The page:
I recently attended the Longleaf Partnership Council (LPC) meeting held in conjunction with the Longleaf Alliance’s Biannual meeting in Alexandria, Louisiana. The LPC meeting was a day and a half of intensive discussions with all the partners involved. The LPC is responsible for implementing America’s Longleaf Restoration Initiative (ALRI), which is a collaborative effort of multiple public and private sector partners which actively supports range-wide efforts to restore and conserve longleaf pine ecosystems.
Included in this meeting were presentations from the Southern Region of the U.S. Forest Service and the national forests within the Southern Region that are working to help meet the ALRI goals. In 2017, Ken Arney, acting regional forester, announced the Southern Region’s “Million-Acre Challenge. It prompts the USFS Southern Region to increase the pace and scale of restoration within the longleaf pine’s historic range. Eight national forests within the region will take part in the challenge.
In the ALRI 2017 Accomplishments Report, Ken Arney said “When it comes to biodiversity, few ecosystems in the continental U.S. can contend with longleaf pine, but after years of overharvesting and land-use changes, longleaf pine forests have almost totally disappeared from the landscape.” The ALRI partners’ vision is to have functional, viable longleaf pine ecosystems with the full spectrum of ecological, economic and social values inspired through the voluntary involvement of motivated organizations and individuals. The National Bobwhite Conservation Initiative has a permanent seat at the LPC table.
The 12th Biennial Longleaf Conference, hosted by the Longleaf Alliance, followed the LPC meeting. Over 300 longleaf enthusiasts attended. Participants included landowners from across the longleaf region, which stretches from southern Virginia to east Texas, foresters, biologists, professionals from the Natural Resources Conservation Service, the US Forest Service and several NGO groups that are involved in the longleaf restoration effort. The meeting included great speakers to open the meeting, an excellent plenary session, many great breakout sessions that had too many topics that I wanted to hear about with too many of them concurrent.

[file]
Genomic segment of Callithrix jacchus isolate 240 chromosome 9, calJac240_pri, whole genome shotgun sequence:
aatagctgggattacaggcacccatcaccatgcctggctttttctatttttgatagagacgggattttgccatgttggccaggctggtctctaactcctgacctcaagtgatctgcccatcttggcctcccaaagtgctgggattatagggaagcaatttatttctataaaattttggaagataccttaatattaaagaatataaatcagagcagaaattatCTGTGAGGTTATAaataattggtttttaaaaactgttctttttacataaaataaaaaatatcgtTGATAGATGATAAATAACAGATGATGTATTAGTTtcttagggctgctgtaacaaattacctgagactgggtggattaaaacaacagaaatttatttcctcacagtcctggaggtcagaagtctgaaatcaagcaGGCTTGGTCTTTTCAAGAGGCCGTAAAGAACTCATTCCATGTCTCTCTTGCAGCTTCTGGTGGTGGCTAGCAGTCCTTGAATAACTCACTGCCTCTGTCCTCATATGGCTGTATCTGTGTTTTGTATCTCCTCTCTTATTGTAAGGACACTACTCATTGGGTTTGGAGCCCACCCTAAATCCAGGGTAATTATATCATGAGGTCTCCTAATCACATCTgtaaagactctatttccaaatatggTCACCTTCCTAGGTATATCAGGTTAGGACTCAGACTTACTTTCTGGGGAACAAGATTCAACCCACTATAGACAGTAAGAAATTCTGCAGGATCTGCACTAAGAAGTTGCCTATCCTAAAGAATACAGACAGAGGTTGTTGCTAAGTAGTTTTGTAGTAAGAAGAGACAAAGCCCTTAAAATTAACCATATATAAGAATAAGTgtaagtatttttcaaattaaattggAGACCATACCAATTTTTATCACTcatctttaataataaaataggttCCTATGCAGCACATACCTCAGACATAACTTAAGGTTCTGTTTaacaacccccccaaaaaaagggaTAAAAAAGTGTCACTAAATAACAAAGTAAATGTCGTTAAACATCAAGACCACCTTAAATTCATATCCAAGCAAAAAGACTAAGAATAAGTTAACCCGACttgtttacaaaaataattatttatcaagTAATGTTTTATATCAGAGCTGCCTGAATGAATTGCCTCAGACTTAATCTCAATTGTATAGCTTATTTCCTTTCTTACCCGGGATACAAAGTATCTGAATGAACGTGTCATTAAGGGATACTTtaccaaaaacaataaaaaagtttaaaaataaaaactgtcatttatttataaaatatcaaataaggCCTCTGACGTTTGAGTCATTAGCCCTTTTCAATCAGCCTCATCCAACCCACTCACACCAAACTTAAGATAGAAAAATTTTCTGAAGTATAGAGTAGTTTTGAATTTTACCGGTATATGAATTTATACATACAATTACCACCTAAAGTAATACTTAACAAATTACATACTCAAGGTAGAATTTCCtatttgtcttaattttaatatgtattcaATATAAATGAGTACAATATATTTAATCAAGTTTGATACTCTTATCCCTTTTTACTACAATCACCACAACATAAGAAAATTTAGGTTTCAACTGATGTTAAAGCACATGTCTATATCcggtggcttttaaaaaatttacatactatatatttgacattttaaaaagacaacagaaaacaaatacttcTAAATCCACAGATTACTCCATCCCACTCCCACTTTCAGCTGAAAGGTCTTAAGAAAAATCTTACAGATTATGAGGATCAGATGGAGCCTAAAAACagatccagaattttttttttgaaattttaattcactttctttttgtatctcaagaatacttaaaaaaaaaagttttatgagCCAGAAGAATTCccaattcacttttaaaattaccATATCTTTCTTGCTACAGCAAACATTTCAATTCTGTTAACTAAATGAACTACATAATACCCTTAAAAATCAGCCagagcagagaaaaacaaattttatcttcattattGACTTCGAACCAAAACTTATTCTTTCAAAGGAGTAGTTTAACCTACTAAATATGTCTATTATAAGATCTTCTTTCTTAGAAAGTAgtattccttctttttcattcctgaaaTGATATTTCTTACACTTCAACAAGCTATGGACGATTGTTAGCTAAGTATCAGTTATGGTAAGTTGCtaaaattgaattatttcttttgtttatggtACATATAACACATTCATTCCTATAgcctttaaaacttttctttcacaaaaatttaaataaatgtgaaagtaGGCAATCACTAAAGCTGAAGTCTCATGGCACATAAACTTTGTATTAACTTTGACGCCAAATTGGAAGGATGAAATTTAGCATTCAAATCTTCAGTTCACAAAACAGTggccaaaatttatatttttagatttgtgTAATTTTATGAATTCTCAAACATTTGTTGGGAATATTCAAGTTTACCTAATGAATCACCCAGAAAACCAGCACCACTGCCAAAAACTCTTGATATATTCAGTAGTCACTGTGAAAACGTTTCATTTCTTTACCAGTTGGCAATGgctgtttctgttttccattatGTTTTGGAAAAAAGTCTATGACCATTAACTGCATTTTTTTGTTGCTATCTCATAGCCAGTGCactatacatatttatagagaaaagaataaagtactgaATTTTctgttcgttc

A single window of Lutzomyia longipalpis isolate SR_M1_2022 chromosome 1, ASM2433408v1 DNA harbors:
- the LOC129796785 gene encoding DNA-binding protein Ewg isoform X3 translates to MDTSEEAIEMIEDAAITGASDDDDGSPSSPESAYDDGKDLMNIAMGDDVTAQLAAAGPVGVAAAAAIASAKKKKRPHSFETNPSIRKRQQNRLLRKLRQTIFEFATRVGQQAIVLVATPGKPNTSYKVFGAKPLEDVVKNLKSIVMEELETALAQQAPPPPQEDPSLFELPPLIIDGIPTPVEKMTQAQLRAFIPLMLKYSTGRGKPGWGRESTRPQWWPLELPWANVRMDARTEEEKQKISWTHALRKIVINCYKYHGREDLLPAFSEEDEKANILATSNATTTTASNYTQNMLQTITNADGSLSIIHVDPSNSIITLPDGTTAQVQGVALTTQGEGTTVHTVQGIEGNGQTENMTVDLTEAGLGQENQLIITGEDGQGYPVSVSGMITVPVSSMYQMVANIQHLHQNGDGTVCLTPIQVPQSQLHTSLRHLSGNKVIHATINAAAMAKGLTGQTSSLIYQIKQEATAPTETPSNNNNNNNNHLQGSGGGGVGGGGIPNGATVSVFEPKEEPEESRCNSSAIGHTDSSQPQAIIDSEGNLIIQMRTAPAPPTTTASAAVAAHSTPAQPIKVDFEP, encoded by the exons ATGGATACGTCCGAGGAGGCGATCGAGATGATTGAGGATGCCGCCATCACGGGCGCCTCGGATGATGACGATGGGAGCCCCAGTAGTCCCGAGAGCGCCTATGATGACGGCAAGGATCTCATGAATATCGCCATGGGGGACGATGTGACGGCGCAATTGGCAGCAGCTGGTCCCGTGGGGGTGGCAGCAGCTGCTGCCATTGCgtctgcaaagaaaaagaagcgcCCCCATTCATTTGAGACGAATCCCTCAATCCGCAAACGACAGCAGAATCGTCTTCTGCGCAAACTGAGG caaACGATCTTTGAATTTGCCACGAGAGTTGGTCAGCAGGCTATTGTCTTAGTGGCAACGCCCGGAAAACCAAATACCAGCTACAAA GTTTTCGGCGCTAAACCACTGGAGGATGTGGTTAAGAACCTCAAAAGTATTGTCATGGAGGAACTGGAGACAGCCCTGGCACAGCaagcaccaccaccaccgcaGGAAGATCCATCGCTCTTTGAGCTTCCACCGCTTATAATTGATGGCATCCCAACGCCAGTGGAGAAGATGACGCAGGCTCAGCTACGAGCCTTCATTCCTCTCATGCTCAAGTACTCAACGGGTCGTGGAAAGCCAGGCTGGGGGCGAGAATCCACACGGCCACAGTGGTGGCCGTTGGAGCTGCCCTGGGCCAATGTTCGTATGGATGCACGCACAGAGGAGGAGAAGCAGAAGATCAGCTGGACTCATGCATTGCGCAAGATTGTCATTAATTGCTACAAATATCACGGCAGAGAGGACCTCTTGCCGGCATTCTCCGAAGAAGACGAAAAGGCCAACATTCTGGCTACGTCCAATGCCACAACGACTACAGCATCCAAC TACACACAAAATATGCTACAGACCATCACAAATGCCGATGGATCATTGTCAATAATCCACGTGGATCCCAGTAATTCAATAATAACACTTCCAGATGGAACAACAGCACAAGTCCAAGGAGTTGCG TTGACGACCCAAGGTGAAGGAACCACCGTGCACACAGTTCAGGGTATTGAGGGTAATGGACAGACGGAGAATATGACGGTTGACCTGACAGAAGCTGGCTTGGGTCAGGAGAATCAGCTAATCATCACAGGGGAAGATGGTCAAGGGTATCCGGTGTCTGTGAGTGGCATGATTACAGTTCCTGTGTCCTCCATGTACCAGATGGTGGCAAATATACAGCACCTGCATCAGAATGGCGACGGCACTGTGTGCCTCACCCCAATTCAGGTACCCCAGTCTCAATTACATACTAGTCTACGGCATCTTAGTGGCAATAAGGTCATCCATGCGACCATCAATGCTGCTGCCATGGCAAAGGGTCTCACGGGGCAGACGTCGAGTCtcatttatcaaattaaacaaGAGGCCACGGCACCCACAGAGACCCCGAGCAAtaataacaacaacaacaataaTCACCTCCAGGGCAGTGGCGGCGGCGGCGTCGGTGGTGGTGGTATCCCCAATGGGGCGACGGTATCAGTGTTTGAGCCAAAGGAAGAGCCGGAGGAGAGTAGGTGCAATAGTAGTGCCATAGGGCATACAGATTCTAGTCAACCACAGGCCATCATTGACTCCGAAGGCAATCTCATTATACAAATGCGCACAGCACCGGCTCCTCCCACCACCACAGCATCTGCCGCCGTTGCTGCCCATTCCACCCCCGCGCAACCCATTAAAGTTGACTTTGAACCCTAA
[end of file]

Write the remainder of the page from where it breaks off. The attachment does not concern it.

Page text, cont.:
To me, the highlight of the conference was the field trip. Traveling south from Alexandria, we headed first for Beauregard Parish and Daigle Farms, the 2017 Lower Mississippi Valley Joint Venture Private Landowner Conservation Champion and a Louisiana Department of Wildlife and Fisheries Natural Heritage Site. Once a clear-cut site, this property now represents a functioning longleaf pine savanna, supporting abundant wildlife habitat, wood products and native understory forage for quality Braford and Brahman cattle. This property also maintains foraging and nesting habitat for the red-cockaded woodpecker along with maintaining habitat for bobwhites, wild turkey and other nesting grassland birds. The landowner also understands the importance of water quality and maintains many ephemeral wet weather areas on the property. Prescribed fire is also used in conjunction with the cattle and timber harvesting to maintain the habitat on Daigle Farms. Owner David Daigle also received the Gjerstead/Johnson Landowner of the Year Award presented by the Longleaf Alliance. This award recognizes a private landowner for ensuring the future of the longleaf ecosystem on private land.
Following our visit at Daigle Farms and lunch at one of the recreation areas on the Kisatchie, we headed to the Vernon Unit of the Calcasieu Ranger District for presentations by Kisatchie National Forest staff, along with other partners, about management activities within the Vernon Unit and surrounding areas. The Vernon Unit has earned the unique nickname of the “Burnin’ Vernon” because of the frequent use of prescribed fire that has shaped the longleaf forest here. Because of the frequent fire there is a diverse and rich understory of native warm season grasses which are dominated by bluestem varieties, forbs and fall flowering species. The red-cockaded woodpecker, bobwhites, and the Louisiana pine snake all find a home on the Vernon Unit. Active and compatible timber management is being practiced and coexists with this abundant diversity of species.